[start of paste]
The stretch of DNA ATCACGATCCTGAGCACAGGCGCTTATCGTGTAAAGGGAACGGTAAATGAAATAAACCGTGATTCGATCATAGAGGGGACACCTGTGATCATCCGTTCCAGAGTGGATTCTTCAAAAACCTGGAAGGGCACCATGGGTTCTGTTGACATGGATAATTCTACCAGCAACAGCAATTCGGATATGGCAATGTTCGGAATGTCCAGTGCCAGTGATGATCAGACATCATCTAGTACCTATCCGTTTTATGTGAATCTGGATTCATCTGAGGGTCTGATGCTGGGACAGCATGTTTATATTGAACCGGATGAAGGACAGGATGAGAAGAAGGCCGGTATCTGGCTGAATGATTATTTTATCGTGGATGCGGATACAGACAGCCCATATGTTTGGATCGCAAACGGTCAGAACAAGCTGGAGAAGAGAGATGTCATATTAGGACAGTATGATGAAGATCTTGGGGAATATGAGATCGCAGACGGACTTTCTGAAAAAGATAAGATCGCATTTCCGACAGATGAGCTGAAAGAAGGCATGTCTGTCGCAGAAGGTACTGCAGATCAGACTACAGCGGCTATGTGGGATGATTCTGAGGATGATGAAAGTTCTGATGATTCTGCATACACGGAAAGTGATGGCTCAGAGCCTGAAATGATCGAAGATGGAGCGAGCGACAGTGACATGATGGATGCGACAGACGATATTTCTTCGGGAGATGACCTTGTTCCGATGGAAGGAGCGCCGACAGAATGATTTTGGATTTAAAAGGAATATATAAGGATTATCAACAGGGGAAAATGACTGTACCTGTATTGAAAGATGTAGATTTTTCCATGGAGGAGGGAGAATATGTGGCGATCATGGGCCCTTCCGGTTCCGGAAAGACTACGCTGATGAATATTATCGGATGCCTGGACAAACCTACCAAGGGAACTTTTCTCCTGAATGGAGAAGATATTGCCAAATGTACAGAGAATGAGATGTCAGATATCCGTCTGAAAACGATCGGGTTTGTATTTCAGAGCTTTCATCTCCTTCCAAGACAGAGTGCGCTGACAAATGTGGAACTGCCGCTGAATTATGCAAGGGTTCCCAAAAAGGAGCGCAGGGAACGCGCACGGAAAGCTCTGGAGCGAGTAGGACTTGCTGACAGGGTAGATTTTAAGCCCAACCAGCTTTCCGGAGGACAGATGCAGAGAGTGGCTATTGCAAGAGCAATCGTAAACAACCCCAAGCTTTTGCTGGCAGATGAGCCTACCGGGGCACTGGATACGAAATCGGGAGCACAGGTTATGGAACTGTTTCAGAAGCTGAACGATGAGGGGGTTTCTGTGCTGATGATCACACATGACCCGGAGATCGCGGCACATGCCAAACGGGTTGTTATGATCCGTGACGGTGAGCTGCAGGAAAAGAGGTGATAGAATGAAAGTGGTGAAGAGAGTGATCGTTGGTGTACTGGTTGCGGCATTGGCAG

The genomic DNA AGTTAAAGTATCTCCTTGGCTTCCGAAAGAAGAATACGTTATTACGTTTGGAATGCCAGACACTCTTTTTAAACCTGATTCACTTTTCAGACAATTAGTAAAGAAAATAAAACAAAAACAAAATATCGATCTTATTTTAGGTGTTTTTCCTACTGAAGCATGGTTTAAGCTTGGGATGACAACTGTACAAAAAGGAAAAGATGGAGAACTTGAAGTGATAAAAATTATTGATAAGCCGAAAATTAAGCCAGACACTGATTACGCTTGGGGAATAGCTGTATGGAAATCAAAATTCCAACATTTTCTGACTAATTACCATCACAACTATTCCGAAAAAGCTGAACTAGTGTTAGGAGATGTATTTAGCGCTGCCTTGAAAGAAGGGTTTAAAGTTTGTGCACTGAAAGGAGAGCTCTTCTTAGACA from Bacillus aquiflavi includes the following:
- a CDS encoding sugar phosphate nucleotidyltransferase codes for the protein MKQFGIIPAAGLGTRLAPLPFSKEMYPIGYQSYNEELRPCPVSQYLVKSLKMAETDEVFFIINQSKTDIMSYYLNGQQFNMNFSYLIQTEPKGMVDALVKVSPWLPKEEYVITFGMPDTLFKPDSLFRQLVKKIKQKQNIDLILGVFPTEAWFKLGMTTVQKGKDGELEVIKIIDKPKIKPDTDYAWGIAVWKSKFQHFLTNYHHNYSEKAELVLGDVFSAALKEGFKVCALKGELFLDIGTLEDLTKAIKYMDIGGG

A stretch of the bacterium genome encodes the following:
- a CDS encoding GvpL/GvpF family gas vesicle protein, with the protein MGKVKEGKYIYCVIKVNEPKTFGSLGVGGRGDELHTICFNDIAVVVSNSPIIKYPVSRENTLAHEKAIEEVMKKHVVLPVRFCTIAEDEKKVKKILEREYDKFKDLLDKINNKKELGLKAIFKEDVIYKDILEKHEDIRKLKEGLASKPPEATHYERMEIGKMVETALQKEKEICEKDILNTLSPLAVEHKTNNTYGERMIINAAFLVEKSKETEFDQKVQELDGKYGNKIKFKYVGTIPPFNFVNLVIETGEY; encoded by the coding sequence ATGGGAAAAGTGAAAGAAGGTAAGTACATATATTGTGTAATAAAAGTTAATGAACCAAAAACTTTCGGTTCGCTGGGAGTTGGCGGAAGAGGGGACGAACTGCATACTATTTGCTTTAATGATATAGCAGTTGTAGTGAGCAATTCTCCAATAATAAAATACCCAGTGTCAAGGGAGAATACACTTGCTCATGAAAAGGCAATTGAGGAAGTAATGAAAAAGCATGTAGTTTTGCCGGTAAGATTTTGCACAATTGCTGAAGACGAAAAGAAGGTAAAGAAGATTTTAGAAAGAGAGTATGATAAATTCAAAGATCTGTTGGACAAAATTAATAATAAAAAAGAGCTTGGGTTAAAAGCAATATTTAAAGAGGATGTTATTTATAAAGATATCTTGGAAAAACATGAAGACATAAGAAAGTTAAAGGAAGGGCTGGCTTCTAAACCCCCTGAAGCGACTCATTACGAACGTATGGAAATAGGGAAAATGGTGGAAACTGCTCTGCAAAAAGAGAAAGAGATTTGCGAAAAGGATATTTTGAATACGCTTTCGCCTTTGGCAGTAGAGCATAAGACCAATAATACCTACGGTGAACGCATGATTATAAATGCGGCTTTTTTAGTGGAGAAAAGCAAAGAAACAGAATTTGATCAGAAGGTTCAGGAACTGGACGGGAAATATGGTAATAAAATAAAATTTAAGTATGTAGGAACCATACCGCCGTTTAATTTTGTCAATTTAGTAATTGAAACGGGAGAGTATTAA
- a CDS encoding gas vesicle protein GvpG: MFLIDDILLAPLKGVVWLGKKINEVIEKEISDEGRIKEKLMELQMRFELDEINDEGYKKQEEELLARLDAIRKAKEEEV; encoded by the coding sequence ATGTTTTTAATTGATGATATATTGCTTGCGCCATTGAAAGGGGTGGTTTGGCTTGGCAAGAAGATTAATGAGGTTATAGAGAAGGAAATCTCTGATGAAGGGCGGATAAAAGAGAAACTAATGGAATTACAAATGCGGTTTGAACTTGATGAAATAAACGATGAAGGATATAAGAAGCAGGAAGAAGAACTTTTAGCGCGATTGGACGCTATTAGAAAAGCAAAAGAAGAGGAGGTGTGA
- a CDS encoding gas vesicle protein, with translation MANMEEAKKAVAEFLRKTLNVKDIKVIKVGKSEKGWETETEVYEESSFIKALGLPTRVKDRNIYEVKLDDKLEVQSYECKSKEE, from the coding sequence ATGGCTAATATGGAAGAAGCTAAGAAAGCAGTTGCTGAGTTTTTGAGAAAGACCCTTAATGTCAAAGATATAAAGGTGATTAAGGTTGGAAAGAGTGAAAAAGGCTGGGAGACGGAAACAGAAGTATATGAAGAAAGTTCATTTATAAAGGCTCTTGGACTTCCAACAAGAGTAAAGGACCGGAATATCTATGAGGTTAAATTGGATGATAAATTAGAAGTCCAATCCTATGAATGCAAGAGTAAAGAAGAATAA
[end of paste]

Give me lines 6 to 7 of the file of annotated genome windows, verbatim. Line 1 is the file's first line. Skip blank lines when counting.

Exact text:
- a CDS encoding gas vesicle protein GvpG: MFLIDDILLAPLKGVVWLGKKINEVIEKEISDEGRIKEKLMELQMRFELDEINDEGYKKQEEELLARLDAIRKAKEEEV; encoded by the coding sequence ATGTTTTTAATTGATGATATATTGCTTGCGCCATTGAAAGGGGTGGTTTGGCTTGGCAAGAAGATTAATGAGGTTATAGAGAAGGAAATCTCTGATGAAGGGCGGATAAAAGAGAAACTAATGGAATTACAAATGCGGTTTGAACTTGATGAAATAAACGATGAAGGATATAAGAAGCAGGAAGAAGAACTTTTAGCGCGATTGGACGCTATTAGAAAAGCAAAAGAAGAGGAGGTGTGA
- a CDS encoding gas vesicle protein, with translation MANMEEAKKAVAEFLRKTLNVKDIKVIKVGKSEKGWETETEVYEESSFIKALGLPTRVKDRNIYEVKLDDKLEVQSYECKSKEE, from the coding sequence ATGGCTAATATGGAAGAAGCTAAGAAAGCAGTTGCTGAGTTTTTGAGAAAGACCCTTAATGTCAAAGATATAAAGGTGATTAAGGTTGGAAAGAGTGAAAAAGGCTGGGAGACGGAAACAGAAGTATATGAAGAAAGTTCATTTATAAAGGCTCTTGGACTTCCAACAAGAGTAAAGGACCGGAATATCTATGAGGTTAAATTGGATGATAAATTAGAAGTCCAATCCTATGAATGCAAGAGTAAAGAAGAATAA